Clear Filters
Clear Filters

Creating a row vector of function handles

8 views (last 30 days)
Saurabh Madankar
Saurabh Madankar on 18 Feb 2022
Answered: Simar on 16 Oct 2023
I have pre-defined function handles f_{i} using cell arrays for say i =1 to 8, so total 8 function handles. Now how do I create a new function handle, say g, which is a row vector consisting of these 8 function handles?
  1 Comment
Stephen23
Stephen23 on 18 Feb 2022
Edited: Stephen23 on 18 Feb 2022
Function handles are the only fundamental data type that cannot be concatenated into arrays. They are scalar only:
Multiple function handles can be stored in container class arrays, e.g. structure arrays, cell arrays.

Sign in to comment.

Answers (1)

Simar
Simar on 16 Oct 2023
Hi Saurabh,
I understand that you want to create a new function handle, which should be a row vector consisting of pre-defined function handles.To define a new function handle ‘g’ as a cell array of function handles ‘f_{i}, here is a simple way to do this:
% Assuming f_{i} are pre-defined
f{1} = @(x) x^2; % Example function handle
f{2} = @(x) x^3; % Example function handle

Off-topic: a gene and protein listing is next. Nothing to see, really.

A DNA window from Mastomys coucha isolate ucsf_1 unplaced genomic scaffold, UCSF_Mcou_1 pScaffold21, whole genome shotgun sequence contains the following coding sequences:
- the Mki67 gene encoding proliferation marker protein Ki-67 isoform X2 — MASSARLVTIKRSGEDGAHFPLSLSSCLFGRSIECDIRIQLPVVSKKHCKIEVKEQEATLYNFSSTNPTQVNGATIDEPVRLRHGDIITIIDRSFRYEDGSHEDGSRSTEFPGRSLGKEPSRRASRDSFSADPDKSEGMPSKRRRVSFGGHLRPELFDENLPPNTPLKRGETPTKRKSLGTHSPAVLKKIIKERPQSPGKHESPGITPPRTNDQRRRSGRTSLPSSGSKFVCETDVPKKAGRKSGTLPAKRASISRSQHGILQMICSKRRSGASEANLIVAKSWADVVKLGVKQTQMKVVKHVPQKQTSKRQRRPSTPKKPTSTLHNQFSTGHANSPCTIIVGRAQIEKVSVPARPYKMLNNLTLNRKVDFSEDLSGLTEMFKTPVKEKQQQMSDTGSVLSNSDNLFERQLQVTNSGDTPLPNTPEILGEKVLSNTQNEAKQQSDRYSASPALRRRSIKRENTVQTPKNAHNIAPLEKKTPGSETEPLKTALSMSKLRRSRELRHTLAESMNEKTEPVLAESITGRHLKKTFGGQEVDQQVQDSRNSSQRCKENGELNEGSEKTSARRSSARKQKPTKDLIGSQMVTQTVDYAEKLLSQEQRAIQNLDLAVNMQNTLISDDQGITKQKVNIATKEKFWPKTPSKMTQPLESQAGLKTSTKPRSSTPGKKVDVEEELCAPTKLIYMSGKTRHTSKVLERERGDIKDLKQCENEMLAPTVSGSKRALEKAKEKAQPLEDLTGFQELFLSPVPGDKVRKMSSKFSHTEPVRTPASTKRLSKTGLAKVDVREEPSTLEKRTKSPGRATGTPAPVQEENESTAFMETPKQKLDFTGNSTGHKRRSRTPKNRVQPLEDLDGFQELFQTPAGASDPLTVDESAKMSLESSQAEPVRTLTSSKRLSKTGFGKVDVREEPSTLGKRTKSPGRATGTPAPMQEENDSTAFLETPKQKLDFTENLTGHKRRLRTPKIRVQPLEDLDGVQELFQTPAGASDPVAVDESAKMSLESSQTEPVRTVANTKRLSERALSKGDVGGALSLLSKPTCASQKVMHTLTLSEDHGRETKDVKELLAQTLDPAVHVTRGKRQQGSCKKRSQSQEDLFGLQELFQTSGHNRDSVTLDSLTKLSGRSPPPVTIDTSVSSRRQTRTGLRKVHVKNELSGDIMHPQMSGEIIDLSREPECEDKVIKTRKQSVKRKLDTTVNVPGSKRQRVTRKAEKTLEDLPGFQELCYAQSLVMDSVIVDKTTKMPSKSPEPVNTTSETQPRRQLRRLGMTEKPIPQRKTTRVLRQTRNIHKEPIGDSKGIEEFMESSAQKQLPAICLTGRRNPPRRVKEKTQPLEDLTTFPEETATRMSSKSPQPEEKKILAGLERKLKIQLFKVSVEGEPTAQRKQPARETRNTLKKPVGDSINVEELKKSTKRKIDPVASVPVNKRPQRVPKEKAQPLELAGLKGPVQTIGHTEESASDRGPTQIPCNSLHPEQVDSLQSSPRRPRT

f{3} = @(x) x^4; % Example function handle
f{4} = @(x) x^5; % Example function handle
f{5} = @(x) x^6; % Example function handle
f{6} = @(x) x^7; % Example function handle
f{7} = @(x) x^8; % Example function handle
f{8} = @(x) x^9; % Example function handle
% Create new function handle g
g = @(x) cellfun(@(f) f(x), f, 'UniformOutput', false);
Here, g represents an anonymous function. This function takes one input ‘x’ and applies it to each function handle in the cell array ‘f’. The ‘cellfun’ function applies a function to each cell in a cell array. The function being applied is ‘@(f) f(x)’, which takes a function handle ‘f’ and applies it to x.
The 'UniformOutput', false argument is necessary because the functions in f might not all return outputs of the same type or size. If all functions in f are guaranteed to return scalars, you can omit this argument to get a numeric array output instead of a cell array. You can call g with a scalar input like this:
results = g(2); % Apply all functions in f to the number 2
results will be a 1-by-8 cell array where each element is the output of one of the functions in ‘f’ applied to 2.
results =
[4] [8] [16] [32] [64] [128] [256] [512]
To return a row vector instead of a cell array, modify the definition of g. In this case, g(2) will be a 1-by-8 numeric array.
g = @(x) cell2mat(cellfun(@(f) f(x), f, 'UniformOutput', false));
results = g(2)
results =
[4, 8 , 16, 32, 64, 128, 256, 512]
Kindly refer to the documentation links below for further information:
Hope it helps!
Best Regards
Simar

Categories

Find more on Creating and Concatenating Matrices in Help Center and File Exchange

Community Treasure Hunt

Find the treasures in MATLAB Central and discover how the community can help you!

Start Hunting!